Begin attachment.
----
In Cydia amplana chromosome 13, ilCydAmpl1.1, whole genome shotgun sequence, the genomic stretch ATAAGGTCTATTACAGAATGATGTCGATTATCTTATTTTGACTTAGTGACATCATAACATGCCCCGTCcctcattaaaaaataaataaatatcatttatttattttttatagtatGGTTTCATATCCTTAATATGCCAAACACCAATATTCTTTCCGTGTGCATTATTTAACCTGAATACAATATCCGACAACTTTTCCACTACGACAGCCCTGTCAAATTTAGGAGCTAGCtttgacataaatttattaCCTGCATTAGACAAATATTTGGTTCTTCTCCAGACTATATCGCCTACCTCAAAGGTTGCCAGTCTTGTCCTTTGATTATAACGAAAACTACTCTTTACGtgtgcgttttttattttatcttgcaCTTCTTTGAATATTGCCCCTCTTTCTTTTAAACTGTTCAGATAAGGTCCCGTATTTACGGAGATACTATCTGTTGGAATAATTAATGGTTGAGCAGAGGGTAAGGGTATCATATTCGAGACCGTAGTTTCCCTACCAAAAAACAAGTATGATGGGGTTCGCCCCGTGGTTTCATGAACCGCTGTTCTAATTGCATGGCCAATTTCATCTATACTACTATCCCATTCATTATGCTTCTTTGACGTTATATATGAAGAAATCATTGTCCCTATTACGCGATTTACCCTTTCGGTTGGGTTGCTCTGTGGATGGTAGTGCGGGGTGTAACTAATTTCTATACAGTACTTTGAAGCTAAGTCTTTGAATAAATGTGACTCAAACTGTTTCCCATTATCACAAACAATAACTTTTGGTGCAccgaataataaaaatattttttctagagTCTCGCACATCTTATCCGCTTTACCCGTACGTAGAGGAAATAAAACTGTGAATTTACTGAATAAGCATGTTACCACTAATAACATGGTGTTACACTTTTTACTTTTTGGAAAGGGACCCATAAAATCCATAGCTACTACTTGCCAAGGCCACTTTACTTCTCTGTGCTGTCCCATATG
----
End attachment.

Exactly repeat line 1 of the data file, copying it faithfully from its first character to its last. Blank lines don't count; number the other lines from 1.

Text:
In Cydia amplana chromosome 13, ilCydAmpl1.1, whole genome shotgun sequence, the genomic stretch ATAAGGTCTATTACAGAATGATGTCGATTATCTTATTTTGACTTAGTGACATCATAACATGCCCCGTCcctcattaaaaaataaataaatatcatttatttattttttatagtatGGTTTCATATCCTTAATATGCCAAACACCAATATTCTTTCCGTGTGCATTATTTAACCTGAATACAATATCCGACAACTTTTCCACTACGACAGCCCTGTCAAATTTAGGAGCTAGCtttgacataaatttattaCCTGCATTAGACAAATATTTGGTTCTTCTCCAGACTATATCGCCTACCTCAAAGGTTGCCAGTCTTGTCCTTTGATTATAACGAAAACTACTCTTTACGtgtgcgttttttattttatcttgcaCTTCTTTGAATATTGCCCCTCTTTCTTTTAAACTGTTCAGATAAGGTCCCGTATTTACGGAGATACTATCTGTTGGAATAATTAATGGTTGAGCAGAGGGTAAGGGTATCATATTCGAGACCGTAGTTTCCCTACCAAAAAACAAGTATGATGGGGTTCGCCCCGTGGTTTCATGAACCGCTGTTCTAATTGCATGGCCAATTTCATCTATACTACTATCCCATTCATTATGCTTCTTTGACGTTATATATGAAGAAATCATTGTCCCTATTACGCGATTTACCCTTTCGGTTGGGTTGCTCTGTGGATGGTAGTGCGGGGTGTAACTAATTTCTATACAGTACTTTGAAGCTAAGTCTTTGAATAAATGTGACTCAAACTGTTTCCCATTATCACAAACAATAACTTTTGGTGCAccgaataataaaaatattttttctagagTCTCGCACATCTTATCCGCTTTACCCGTACGTAGAGGAAATAAAACTGTGAATTTACTGAATAAGCATGTTACCACTAATAACATGGTGTTACACTTTTTACTTTTTGGAAAGGGACCCATAAAATCCATAGCTACTACTTGCCAAGGCCACTTTACTTCTCTGTGCTGTCCCATATG